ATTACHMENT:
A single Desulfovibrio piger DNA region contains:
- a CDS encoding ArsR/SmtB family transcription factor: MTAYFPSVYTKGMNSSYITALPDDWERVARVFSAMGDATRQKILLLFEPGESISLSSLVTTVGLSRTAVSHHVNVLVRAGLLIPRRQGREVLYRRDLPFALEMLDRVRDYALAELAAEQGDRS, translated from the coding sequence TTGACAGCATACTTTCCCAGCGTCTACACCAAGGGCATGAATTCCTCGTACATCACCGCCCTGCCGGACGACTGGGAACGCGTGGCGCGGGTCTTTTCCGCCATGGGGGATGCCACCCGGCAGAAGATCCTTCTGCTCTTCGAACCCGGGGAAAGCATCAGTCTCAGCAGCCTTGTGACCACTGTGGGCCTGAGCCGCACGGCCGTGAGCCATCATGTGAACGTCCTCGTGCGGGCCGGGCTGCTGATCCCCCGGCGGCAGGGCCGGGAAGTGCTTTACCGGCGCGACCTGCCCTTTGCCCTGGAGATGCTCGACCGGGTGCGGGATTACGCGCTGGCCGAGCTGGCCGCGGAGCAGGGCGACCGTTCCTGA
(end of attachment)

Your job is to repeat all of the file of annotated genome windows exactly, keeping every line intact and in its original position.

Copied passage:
A single Desulfovibrio piger DNA region contains:
- a CDS encoding ArsR/SmtB family transcription factor: MTAYFPSVYTKGMNSSYITALPDDWERVARVFSAMGDATRQKILLLFEPGESISLSSLVTTVGLSRTAVSHHVNVLVRAGLLIPRRQGREVLYRRDLPFALEMLDRVRDYALAELAAEQGDRS, translated from the coding sequence TTGACAGCATACTTTCCCAGCGTCTACACCAAGGGCATGAATTCCTCGTACATCACCGCCCTGCCGGACGACTGGGAACGCGTGGCGCGGGTCTTTTCCGCCATGGGGGATGCCACCCGGCAGAAGATCCTTCTGCTCTTCGAACCCGGGGAAAGCATCAGTCTCAGCAGCCTTGTGACCACTGTGGGCCTGAGCCGCACGGCCGTGAGCCATCATGTGAACGTCCTCGTGCGGGCCGGGCTGCTGATCCCCCGGCGGCAGGGCCGGGAAGTGCTTTACCGGCGCGACCTGCCCTTTGCCCTGGAGATGCTCGACCGGGTGCGGGATTACGCGCTGGCCGAGCTGGCCGCGGAGCAGGGCGACCGTTCCTGA